Thousands of children had the opportunity to attend lessons in person thanks to the Test to Stay policy, the health ministry said on Tuesday in response to secondary teachers’ criticism that the measure will lead to school closures.
Since the first day of implementation “the specific measure was embraced by thousands of students and parents,” the ministry said.
On Tuesday, 6,549 primary and secondary students who were close contacts and would have had to self-isolate chose the Test to Stay and attended lessons, apart from 82 who tested positive.
The number was slightly higher on Monday, when 7,080 students participated in the programme with 120 testing positive.
The ministry questioned which data Oelmek was citing when it claimed on Monday that more clusters are being detected among students after the implementation of the Test to Stay policy, risking school closures.
Without denying the increase in coronavirus cases in schools, the ministry explained that more infections are being detected because more tests are being carried out.
According to data from the health ministry, the daily positivity rate ranges from 2.5 to 3.6 per cent for the total population tested on the dates of January 29 to February 4, 2022.
The positivity rate from contact tracing was at 9 per cent, while the positivity rate in schools through the Test to Stay measure was between 1 and 1.69 per cent.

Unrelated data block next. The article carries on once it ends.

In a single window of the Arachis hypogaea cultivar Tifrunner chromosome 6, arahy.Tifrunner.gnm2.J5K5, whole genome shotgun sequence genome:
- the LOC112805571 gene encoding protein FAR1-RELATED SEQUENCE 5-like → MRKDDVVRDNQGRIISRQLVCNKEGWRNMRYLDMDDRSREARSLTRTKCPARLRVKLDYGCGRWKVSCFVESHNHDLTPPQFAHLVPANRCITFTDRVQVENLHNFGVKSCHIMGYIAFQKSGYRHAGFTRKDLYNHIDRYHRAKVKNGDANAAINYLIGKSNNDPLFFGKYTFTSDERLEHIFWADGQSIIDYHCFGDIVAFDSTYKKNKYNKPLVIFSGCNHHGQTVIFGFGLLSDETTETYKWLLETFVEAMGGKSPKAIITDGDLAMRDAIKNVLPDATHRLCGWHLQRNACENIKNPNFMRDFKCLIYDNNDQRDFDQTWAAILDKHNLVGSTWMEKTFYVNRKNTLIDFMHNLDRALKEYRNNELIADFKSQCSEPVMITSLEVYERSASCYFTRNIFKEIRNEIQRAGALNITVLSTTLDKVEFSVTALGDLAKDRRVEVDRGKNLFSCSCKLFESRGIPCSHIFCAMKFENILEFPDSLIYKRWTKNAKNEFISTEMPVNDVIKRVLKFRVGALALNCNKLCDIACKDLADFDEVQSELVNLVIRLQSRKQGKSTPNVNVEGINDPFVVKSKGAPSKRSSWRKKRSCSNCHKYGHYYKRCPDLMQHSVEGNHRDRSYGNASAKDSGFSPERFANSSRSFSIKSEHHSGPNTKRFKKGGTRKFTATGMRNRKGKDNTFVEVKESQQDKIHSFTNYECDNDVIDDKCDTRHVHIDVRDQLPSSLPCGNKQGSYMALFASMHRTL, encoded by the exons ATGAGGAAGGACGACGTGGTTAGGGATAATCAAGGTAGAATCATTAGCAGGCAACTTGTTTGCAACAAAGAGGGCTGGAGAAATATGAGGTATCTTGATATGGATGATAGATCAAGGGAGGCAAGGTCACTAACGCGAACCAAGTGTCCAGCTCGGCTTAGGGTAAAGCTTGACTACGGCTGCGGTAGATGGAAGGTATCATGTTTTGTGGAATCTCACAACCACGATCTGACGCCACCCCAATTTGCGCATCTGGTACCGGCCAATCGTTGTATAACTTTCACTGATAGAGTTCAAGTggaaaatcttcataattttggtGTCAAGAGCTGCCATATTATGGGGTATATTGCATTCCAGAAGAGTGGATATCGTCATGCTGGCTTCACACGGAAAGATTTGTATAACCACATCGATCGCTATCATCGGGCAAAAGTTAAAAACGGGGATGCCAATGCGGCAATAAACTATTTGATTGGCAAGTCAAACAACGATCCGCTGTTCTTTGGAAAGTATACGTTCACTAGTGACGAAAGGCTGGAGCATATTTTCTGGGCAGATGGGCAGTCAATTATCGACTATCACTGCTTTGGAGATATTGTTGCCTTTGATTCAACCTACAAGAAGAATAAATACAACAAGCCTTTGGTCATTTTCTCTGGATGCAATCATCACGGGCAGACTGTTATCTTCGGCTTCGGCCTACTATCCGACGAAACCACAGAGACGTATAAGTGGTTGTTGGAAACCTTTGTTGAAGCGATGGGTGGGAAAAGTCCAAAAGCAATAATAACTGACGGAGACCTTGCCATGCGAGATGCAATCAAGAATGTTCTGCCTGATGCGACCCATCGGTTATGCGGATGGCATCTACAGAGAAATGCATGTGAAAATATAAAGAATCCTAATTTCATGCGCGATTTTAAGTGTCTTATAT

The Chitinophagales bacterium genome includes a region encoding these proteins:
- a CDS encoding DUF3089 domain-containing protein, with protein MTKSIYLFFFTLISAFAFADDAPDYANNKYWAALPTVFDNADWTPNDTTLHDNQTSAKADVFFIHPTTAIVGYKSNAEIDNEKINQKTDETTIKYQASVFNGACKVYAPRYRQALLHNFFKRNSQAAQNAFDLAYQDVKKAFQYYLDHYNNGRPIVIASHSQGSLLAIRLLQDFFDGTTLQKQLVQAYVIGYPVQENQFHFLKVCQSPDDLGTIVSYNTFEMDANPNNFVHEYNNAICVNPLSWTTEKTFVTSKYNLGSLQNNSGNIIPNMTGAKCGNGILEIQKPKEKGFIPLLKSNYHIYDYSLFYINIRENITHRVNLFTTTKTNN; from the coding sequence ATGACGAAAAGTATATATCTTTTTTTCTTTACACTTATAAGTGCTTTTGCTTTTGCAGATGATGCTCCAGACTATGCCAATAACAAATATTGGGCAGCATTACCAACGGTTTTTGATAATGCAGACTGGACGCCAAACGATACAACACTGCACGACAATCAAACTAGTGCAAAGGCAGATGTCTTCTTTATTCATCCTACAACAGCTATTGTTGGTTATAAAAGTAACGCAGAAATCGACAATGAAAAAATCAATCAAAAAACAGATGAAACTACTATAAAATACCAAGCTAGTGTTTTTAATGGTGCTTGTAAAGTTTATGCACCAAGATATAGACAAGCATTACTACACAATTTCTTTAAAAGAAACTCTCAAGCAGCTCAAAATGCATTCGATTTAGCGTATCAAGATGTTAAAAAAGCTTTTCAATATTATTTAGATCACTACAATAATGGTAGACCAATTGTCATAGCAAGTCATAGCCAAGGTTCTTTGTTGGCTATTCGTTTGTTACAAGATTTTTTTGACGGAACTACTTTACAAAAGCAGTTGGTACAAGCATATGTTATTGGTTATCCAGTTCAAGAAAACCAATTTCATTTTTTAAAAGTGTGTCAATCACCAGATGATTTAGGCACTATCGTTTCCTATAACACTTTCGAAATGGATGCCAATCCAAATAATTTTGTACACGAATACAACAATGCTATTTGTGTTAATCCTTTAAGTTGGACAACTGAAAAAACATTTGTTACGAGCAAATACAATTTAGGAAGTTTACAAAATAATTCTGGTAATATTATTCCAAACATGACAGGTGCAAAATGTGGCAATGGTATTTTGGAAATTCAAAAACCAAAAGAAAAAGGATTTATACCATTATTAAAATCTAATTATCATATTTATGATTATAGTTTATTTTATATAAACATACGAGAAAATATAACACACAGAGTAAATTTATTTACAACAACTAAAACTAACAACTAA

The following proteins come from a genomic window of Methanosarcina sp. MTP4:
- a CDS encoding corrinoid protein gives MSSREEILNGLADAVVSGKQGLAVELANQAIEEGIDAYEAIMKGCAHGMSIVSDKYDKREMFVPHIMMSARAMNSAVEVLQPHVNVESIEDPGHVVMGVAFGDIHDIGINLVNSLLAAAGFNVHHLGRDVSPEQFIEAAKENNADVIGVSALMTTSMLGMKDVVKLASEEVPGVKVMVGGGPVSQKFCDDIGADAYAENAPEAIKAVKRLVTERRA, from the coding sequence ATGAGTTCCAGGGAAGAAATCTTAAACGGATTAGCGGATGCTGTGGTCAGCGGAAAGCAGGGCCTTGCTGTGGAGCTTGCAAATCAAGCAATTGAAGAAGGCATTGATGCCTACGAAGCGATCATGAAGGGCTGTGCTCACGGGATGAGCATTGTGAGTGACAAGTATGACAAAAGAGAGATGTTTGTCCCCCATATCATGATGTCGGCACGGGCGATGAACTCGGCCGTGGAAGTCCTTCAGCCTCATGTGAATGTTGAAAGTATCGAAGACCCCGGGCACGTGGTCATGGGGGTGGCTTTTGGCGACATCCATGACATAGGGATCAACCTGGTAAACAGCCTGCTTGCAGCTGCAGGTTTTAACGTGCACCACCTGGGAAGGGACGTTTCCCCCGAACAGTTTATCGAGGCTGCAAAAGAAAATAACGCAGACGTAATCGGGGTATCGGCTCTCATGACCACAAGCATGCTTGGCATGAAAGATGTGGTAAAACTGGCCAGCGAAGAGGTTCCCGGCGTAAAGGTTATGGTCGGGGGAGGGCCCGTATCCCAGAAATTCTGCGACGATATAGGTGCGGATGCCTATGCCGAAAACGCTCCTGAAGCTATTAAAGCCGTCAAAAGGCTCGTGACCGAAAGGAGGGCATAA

“The increase in the number of positive cases is linked to the number of tests carried out each day, as is also reflected in the health ministry’s daily announcements on the results of laboratory tests in relation to the pandemic,” it said.
Hence, it would have been “much more beneficial and constructive, for Oelmek to contact the health ministry to obtain the correct information regarding the epidemiological picture recorded in schools, before issuing a statement, so as to avoid creating the wrong impression.”
It added the ministry had meetings with teachers and organised parents and adopted most of their suggestions.
The ministry also increased the testing sites operating every day while it also included pharmacists and laboratories in the Test to Stay measure in a “continuous effort to better serve students and parents”.
“The successful implementation of the Test to Stay measure will continue to ensure that schools remain safe and in continuous operation,” the announcement added.
However, secondary state teachers’ union Oelmek said their concerns about the new measure, which they had expressed to the ministry prior to its implementation, were justified, citing the increase in cases.
At the same time, the union said, operational and organisational problems of the measure remain, including staff shortages at testing sites.
Oelmek had requested an immediate meeting with officials and epidemiologists who approved the measure to assess the situation and “possibly to suspend the measure” before it causes any greater spread of the virus in schools.